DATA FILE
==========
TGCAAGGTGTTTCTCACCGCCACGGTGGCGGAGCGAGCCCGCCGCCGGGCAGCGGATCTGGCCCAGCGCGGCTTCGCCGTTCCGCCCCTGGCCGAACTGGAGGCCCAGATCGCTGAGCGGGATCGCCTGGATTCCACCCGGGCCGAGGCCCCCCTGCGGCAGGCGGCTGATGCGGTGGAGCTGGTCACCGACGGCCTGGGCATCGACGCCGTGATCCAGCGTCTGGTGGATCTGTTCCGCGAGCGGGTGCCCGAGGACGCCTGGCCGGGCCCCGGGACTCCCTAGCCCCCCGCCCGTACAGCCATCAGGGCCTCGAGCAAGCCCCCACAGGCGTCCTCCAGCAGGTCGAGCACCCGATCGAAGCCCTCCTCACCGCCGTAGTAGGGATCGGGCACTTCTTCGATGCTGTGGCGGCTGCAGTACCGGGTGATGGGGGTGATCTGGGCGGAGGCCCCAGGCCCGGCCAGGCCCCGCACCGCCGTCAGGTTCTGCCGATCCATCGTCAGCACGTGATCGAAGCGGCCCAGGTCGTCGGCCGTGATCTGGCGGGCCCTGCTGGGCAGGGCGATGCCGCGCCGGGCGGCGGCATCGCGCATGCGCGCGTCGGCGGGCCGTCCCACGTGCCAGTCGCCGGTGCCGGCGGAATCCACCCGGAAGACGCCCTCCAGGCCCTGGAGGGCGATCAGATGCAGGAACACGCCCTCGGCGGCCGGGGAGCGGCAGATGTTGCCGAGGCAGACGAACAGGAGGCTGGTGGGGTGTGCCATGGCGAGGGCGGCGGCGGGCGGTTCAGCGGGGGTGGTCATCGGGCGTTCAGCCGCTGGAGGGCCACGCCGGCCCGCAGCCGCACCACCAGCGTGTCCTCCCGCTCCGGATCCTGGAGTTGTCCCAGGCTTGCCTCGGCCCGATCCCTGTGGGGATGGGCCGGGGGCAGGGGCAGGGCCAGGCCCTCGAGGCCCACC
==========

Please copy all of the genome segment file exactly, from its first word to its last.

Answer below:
TGCAAGGTGTTTCTCACCGCCACGGTGGCGGAGCGAGCCCGCCGCCGGGCAGCGGATCTGGCCCAGCGCGGCTTCGCCGTTCCGCCCCTGGCCGAACTGGAGGCCCAGATCGCTGAGCGGGATCGCCTGGATTCCACCCGGGCCGAGGCCCCCCTGCGGCAGGCGGCTGATGCGGTGGAGCTGGTCACCGACGGCCTGGGCATCGACGCCGTGATCCAGCGTCTGGTGGATCTGTTCCGCGAGCGGGTGCCCGAGGACGCCTGGCCGGGCCCCGGGACTCCCTAGCCCCCCGCCCGTACAGCCATCAGGGCCTCGAGCAAGCCCCCACAGGCGTCCTCCAGCAGGTCGAGCACCCGATCGAAGCCCTCCTCACCGCCGTAGTAGGGATCGGGCACTTCTTCGATGCTGTGGCGGCTGCAGTACCGGGTGATGGGGGTGATCTGGGCGGAGGCCCCAGGCCCGGCCAGGCCCCGCACCGCCGTCAGGTTCTGCCGATCCATCGTCAGCACGTGATCGAAGCGGCCCAGGTCGTCGGCCGTGATCTGGCGGGCCCTGCTGGGCAGGGCGATGCCGCGCCGGGCGGCGGCATCGCGCATGCGCGCGTCGGCGGGCCGTCCCACGTGCCAGTCGCCGGTGCCGGCGGAATCCACCCGGAAGACGCCCTCCAGGCCCTGGAGGGCGATCAGATGCAGGAACACGCCCTCGGCGGCCGGGGAGCGGCAGATGTTGCCGAGGCAGACGAACAGGAGGCTGGTGGGGTGTGCCATGGCGAGGGCGGCGGCGGGCGGTTCAGCGGGGGTGGTCATCGGGCGTTCAGCCGCTGGAGGGCCACGCCGGCCCGCAGCCGCACCACCAGCGTGTCCTCCCGCTCCGGATCCTGGAGTTGTCCCAGGCTTGCCTCGGCCCGATCCCTGTGGGGATGGGCCGGGGGCAGGGGCAGGGCCAGGCCCTCGAGGCCCACC